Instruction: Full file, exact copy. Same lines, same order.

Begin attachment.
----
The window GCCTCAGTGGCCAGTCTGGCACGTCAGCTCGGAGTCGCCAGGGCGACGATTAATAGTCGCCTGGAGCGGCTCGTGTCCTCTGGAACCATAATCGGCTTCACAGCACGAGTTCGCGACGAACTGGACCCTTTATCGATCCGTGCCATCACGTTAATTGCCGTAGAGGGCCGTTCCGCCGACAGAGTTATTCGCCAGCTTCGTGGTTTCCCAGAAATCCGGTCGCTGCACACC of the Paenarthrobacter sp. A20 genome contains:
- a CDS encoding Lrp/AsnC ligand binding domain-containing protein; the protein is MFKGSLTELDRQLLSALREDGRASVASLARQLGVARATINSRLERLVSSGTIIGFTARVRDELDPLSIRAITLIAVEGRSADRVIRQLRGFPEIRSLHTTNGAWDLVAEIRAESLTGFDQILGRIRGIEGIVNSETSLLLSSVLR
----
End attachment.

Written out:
The window GCCTCAGTGGCCAGTCTGGCACGTCAGCTCGGAGTCGCCAGGGCGACGATTAATAGTCGCCTGGAGCGGCTCGTGTCCTCTGGAACCATAATCGGCTTCACAGCACGAGTTCGCGACGAACTGGACCCTTTATCGATCCGTGCCATCACGTTAATTGCCGTAGAGGGCCGTTCCGCCGACAGAGTTATTCGCCAGCTTCGTGGTTTCCCAGAAATCCGGTCGCTGCACACC of the Paenarthrobacter sp. A20 genome contains:
- a CDS encoding Lrp/AsnC ligand binding domain-containing protein; the protein is MFKGSLTELDRQLLSALREDGRASVASLARQLGVARATINSRLERLVSSGTIIGFTARVRDELDPLSIRAITLIAVEGRSADRVIRQLRGFPEIRSLHTTNGAWDLVAEIRAESLTGFDQILGRIRGIEGIVNSETSLLLSSVLR